Yesterday on Facebook, I got a gander of one of those listicles from last summer. Those things really take on a life of their own.
My point today is not to discuss how the author got the 12 Best Food Cities in Upstate New York totally wrong. The answer to that should be clear on its face. Sure, my Capital Region pride swells when the big prize is given to Schenectady. But if Morrette’s is the crown jewel in the best food city of Upstate New York, we all have a much bigger problem.
Luckily, it’s not.
All the same, that piece got me thinking about all the municipalities that didn’t make the cut. One of the things that I love about living in the Capital Region is how many interesting small towns, villages, and hamlets are within an hour’s drive. Each of them has something notable. Each has a certain character. And the all have rich histories.
Which made me think of Watervliet.
What can I tell you, I’m a glutton for punishment. Every year, when the Times Union’s Best of the Capital Region poll results come out, I’m curious to know what those who vote in this survey think are the area’s crowning jewels.
Sometimes it fills me with hope. Other times it’s despair. Usually, it’s a combination of both.
We talked about this year’s poll a couple of months ago when the voting was open. And no longer do I care enough about this long standing barometer to execute a formal campaign to try and sway the results. This year, it seems like Tipsy Moose did a pretty good job of that.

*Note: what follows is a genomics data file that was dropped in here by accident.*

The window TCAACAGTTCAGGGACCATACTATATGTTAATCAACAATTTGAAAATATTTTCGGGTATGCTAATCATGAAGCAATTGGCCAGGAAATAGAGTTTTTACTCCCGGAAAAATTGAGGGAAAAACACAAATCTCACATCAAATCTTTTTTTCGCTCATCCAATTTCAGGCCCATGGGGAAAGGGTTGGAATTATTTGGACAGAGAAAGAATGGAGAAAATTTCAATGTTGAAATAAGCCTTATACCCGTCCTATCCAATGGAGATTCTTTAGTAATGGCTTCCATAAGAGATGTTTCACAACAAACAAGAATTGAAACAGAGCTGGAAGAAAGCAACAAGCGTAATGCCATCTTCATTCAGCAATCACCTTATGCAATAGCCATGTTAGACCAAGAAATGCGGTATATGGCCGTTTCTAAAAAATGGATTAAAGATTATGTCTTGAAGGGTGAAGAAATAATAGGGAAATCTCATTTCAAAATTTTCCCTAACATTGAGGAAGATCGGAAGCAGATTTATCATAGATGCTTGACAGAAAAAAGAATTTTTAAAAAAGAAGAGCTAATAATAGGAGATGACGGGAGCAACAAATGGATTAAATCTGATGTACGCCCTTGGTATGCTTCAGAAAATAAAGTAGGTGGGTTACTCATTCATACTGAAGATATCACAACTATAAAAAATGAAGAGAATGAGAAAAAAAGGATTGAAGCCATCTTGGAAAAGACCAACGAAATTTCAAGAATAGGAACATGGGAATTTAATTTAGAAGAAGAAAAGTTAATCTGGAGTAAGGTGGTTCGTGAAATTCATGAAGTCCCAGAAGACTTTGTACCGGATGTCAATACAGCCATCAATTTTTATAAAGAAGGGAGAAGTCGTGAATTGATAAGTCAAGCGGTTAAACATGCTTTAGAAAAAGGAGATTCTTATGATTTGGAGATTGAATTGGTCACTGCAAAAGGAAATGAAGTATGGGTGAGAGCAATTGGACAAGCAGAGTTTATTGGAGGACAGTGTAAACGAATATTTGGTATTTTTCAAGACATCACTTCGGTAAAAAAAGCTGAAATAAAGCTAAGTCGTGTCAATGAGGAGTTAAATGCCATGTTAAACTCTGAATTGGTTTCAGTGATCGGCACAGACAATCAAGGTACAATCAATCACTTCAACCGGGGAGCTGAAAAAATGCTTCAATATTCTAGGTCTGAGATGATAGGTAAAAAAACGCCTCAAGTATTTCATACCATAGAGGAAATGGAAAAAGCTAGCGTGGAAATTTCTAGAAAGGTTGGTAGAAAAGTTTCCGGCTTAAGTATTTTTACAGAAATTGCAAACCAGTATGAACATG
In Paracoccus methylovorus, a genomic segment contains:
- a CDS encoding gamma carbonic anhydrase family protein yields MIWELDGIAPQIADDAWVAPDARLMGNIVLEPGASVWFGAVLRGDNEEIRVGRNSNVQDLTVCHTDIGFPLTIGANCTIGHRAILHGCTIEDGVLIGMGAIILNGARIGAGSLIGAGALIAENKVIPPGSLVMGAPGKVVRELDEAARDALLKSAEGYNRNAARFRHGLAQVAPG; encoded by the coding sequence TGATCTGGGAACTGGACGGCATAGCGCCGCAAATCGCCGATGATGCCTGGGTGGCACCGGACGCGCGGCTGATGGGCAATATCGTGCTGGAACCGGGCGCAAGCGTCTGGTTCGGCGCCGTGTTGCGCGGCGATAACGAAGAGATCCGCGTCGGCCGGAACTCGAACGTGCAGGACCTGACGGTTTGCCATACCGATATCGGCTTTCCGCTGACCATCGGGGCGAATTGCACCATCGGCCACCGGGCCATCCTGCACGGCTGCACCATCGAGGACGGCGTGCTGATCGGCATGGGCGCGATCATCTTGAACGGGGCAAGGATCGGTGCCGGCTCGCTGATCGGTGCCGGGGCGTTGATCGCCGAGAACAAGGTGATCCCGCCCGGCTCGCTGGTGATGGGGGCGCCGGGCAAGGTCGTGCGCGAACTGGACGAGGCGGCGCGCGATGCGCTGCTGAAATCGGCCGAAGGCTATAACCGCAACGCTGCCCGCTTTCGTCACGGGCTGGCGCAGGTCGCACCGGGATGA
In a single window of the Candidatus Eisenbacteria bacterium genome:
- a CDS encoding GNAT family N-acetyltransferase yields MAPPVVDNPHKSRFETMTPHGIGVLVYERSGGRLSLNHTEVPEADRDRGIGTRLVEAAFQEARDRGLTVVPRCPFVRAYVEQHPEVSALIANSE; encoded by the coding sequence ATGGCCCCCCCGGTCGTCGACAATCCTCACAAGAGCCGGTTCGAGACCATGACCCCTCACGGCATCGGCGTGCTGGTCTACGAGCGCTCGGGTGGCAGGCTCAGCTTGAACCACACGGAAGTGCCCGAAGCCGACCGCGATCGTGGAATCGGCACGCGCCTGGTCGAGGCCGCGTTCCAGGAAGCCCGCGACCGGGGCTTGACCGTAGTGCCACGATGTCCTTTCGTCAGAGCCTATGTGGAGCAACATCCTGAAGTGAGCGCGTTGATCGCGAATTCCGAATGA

Congratulations to them. I’m serious. It’s no small feat. But besides the accomplishment of being able to achieve some movement in the poll results, more importantly it helped to put some fresh new businesses on the list, which by and large are fairly lacking.
Much like Albany itself, this is a town where reputations are long entrenched. Things get done the way they’ve always been done. So Uber has an uphill climb, we’re not getting wine in grocery stores anytime soon, and the fact we can now have a mimosa with brunch is somehow a staggering political accomplishment.
Grumpiness aside, let’s look at some of the highs and lows of this year’s results.
Yesterday we were talking about the things you can learn from attending a casual tasting. Well, the learnings get kicked up a notch when you’re actually judging a culinary contest.
Granted, Sunday’s contest was relatively small. It was part of the Jewish Food Festival at Congregation Gates of Heaven. Yes, I know it sounds a bit like a cult. That’s why I like to just call it Gates. And it’s full of people who care deeply about food.
The latke dinner at Chanukah is the best latke dinner I’ve been to in the area. So many latkes. It’s like fried potato heaven. And then there are the monthly potlucks, which feature not just delicious dishes from congregants, but also the reliably ultra-tender and well-seasoned baked chicken from the in-house kitchen.
But the annual Jewish Food Festival is the crown jewel. Del cures salmon. Randy chops liver. Harvey mixes up egg creams. And countless congregants pitch in to bake rugelach, braise brisket, and stuff knishes.
Oh right, the judging. I was on a panel of judges which included the rabbi and Jewish cookbook author Tina Wasserman. When you get three Jews to judge something, it feels kinda like a beit din. It’s a heavy task. And we were tasked with judging dessert.
Never stop learning. The world is bigger than it has ever been. There is too much for any person to ever experience everything, and more to know than one could ever possibly learn. Yes, you can read books, but I think some of the most powerful learning is experiential.